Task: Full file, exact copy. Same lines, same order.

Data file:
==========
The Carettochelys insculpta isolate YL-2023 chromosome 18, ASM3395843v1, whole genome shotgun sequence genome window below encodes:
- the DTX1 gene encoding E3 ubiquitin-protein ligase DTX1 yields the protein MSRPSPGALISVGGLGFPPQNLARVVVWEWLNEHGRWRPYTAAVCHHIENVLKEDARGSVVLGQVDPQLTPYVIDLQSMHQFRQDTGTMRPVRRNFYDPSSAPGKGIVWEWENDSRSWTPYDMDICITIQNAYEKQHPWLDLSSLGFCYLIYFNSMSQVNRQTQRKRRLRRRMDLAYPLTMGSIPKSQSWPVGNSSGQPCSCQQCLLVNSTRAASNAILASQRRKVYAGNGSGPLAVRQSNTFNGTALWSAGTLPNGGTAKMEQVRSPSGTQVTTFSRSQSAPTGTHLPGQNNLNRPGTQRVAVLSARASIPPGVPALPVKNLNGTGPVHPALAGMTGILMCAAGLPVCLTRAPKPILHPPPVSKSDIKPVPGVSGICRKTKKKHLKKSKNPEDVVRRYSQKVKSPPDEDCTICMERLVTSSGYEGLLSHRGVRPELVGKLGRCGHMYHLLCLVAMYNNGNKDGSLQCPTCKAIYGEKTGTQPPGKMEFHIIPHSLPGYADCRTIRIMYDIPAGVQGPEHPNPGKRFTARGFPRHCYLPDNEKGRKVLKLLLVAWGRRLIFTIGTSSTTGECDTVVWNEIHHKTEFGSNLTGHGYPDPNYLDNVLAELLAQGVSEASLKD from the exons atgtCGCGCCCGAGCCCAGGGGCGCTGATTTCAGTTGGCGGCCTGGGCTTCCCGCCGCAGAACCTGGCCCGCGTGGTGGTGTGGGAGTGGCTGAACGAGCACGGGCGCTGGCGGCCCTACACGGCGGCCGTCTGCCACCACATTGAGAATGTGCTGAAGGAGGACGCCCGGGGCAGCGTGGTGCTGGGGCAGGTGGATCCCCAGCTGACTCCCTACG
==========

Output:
The Carettochelys insculpta isolate YL-2023 chromosome 18, ASM3395843v1, whole genome shotgun sequence genome window below encodes:
- the DTX1 gene encoding E3 ubiquitin-protein ligase DTX1 yields the protein MSRPSPGALISVGGLGFPPQNLARVVVWEWLNEHGRWRPYTAAVCHHIENVLKEDARGSVVLGQVDPQLTPYVIDLQSMHQFRQDTGTMRPVRRNFYDPSSAPGKGIVWEWENDSRSWTPYDMDICITIQNAYEKQHPWLDLSSLGFCYLIYFNSMSQVNRQTQRKRRLRRRMDLAYPLTMGSIPKSQSWPVGNSSGQPCSCQQCLLVNSTRAASNAILASQRRKVYAGNGSGPLAVRQSNTFNGTALWSAGTLPNGGTAKMEQVRSPSGTQVTTFSRSQSAPTGTHLPGQNNLNRPGTQRVAVLSARASIPPGVPALPVKNLNGTGPVHPALAGMTGILMCAAGLPVCLTRAPKPILHPPPVSKSDIKPVPGVSGICRKTKKKHLKKSKNPEDVVRRYSQKVKSPPDEDCTICMERLVTSSGYEGLLSHRGVRPELVGKLGRCGHMYHLLCLVAMYNNGNKDGSLQCPTCKAIYGEKTGTQPPGKMEFHIIPHSLPGYADCRTIRIMYDIPAGVQGPEHPNPGKRFTARGFPRHCYLPDNEKGRKVLKLLLVAWGRRLIFTIGTSSTTGECDTVVWNEIHHKTEFGSNLTGHGYPDPNYLDNVLAELLAQGVSEASLKD from the exons atgtCGCGCCCGAGCCCAGGGGCGCTGATTTCAGTTGGCGGCCTGGGCTTCCCGCCGCAGAACCTGGCCCGCGTGGTGGTGTGGGAGTGGCTGAACGAGCACGGGCGCTGGCGGCCCTACACGGCGGCCGTCTGCCACCACATTGAGAATGTGCTGAAGGAGGACGCCCGGGGCAGCGTGGTGCTGGGGCAGGTGGATCCCCAGCTGACTCCCTACG